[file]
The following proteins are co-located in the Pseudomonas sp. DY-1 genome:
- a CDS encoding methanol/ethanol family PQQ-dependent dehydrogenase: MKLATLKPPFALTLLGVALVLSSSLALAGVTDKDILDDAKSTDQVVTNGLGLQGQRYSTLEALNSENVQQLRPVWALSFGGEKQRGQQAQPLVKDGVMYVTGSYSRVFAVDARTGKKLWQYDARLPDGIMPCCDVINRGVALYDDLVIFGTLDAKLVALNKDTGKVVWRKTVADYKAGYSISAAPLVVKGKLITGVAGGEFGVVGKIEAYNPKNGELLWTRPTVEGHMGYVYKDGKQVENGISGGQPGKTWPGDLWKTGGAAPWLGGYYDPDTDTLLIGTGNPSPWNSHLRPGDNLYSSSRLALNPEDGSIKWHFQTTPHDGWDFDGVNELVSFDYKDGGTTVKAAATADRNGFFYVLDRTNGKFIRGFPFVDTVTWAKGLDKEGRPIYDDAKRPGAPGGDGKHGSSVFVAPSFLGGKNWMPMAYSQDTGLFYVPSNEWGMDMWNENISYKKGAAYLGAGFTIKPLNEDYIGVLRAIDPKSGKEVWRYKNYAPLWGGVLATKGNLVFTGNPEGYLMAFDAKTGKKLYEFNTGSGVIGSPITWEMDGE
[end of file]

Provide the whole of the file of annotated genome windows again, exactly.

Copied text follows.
The following proteins are co-located in the Pseudomonas sp. DY-1 genome:
- a CDS encoding methanol/ethanol family PQQ-dependent dehydrogenase: MKLATLKPPFALTLLGVALVLSSSLALAGVTDKDILDDAKSTDQVVTNGLGLQGQRYSTLEALNSENVQQLRPVWALSFGGEKQRGQQAQPLVKDGVMYVTGSYSRVFAVDARTGKKLWQYDARLPDGIMPCCDVINRGVALYDDLVIFGTLDAKLVALNKDTGKVVWRKTVADYKAGYSISAAPLVVKGKLITGVAGGEFGVVGKIEAYNPKNGELLWTRPTVEGHMGYVYKDGKQVENGISGGQPGKTWPGDLWKTGGAAPWLGGYYDPDTDTLLIGTGNPSPWNSHLRPGDNLYSSSRLALNPEDGSIKWHFQTTPHDGWDFDGVNELVSFDYKDGGTTVKAAATADRNGFFYVLDRTNGKFIRGFPFVDTVTWAKGLDKEGRPIYDDAKRPGAPGGDGKHGSSVFVAPSFLGGKNWMPMAYSQDTGLFYVPSNEWGMDMWNENISYKKGAAYLGAGFTIKPLNEDYIGVLRAIDPKSGKEVWRYKNYAPLWGGVLATKGNLVFTGNPEGYLMAFDAKTGKKLYEFNTGSGVIGSPITWEMDGE